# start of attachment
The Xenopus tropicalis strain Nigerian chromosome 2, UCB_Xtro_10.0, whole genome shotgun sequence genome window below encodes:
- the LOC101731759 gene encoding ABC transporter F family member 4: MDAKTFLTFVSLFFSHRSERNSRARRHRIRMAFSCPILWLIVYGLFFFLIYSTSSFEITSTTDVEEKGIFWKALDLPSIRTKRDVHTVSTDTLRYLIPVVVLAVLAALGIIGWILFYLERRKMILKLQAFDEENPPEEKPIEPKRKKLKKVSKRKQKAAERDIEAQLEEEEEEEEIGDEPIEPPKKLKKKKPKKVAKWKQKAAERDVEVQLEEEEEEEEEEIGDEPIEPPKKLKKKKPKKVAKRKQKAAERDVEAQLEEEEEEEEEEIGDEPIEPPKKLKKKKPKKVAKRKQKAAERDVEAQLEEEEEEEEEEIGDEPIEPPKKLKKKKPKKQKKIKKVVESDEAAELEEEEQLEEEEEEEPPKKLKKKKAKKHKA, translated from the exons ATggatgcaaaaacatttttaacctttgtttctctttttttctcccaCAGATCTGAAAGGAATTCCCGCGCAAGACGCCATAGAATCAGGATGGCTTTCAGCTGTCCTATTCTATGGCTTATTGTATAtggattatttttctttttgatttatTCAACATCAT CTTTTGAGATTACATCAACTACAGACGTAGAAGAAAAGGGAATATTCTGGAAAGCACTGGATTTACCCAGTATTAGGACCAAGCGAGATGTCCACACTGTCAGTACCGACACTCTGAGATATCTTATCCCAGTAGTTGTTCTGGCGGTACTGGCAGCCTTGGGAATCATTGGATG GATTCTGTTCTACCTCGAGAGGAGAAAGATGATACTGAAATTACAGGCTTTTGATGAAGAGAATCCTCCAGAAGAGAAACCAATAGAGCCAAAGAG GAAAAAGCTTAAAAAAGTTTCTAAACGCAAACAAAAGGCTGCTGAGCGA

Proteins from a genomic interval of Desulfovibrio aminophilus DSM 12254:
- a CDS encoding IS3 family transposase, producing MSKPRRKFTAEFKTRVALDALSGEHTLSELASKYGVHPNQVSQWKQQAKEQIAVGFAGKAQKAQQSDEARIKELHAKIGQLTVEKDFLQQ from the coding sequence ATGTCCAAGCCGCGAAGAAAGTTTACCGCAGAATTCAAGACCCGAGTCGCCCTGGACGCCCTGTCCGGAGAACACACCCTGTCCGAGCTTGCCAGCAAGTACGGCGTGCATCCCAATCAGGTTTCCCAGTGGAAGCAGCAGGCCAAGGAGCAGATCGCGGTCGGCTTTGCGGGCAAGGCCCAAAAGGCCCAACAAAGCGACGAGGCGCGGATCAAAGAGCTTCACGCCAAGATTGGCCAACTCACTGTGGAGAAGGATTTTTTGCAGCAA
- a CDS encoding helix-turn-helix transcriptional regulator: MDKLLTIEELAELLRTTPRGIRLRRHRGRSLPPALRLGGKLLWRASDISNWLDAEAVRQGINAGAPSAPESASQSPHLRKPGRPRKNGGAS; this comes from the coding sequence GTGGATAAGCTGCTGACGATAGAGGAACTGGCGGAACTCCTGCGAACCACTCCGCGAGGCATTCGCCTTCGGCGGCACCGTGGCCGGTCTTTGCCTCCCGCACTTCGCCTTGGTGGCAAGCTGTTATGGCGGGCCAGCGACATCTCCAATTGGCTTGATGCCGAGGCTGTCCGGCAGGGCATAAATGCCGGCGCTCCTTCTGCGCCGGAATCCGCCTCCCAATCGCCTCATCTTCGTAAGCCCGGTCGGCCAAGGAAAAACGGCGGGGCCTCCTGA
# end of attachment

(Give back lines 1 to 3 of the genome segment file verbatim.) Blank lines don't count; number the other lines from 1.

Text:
The Xenopus tropicalis strain Nigerian chromosome 2, UCB_Xtro_10.0, whole genome shotgun sequence genome window below encodes:
- the LOC101731759 gene encoding ABC transporter F family member 4: MDAKTFLTFVSLFFSHRSERNSRARRHRIRMAFSCPILWLIVYGLFFFLIYSTSSFEITSTTDVEEKGIFWKALDLPSIRTKRDVHTVSTDTLRYLIPVVVLAVLAALGIIGWILFYLERRKMILKLQAFDEENPPEEKPIEPKRKKLKKVSKRKQKAAERDIEAQLEEEEEEEEIGDEPIEPPKKLKKKKPKKVAKWKQKAAERDVEVQLEEEEEEEEEEIGDEPIEPPKKLKKKKPKKVAKRKQKAAERDVEAQLEEEEEEEEEEIGDEPIEPPKKLKKKKPKKVAKRKQKAAERDVEAQLEEEEEEEEEEIGDEPIEPPKKLKKKKPKKQKKIKKVVESDEAAELEEEEQLEEEEEEEPPKKLKKKKAKKHKA, translated from the exons ATggatgcaaaaacatttttaacctttgtttctctttttttctcccaCAGATCTGAAAGGAATTCCCGCGCAAGACGCCATAGAATCAGGATGGCTTTCAGCTGTCCTATTCTATGGCTTATTGTATAtggattatttttctttttgatttatTCAACATCAT CTTTTGAGATTACATCAACTACAGACGTAGAAGAAAAGGGAATATTCTGGAAAGCACTGGATTTACCCAGTATTAGGACCAAGCGAGATGTCCACACTGTCAGTACCGACACTCTGAGATATCTTATCCCAGTAGTTGTTCTGGCGGTACTGGCAGCCTTGGGAATCATTGGATG GATTCTGTTCTACCTCGAGAGGAGAAAGATGATACTGAAATTACAGGCTTTTGATGAAGAGAATCCTCCAGAAGAGAAACCAATAGAGCCAAAGAG GAAAAAGCTTAAAAAAGTTTCTAAACGCAAACAAAAGGCTGCTGAGCGA

Proteins from a genomic interval of Desulfovibrio aminophilus DSM 12254: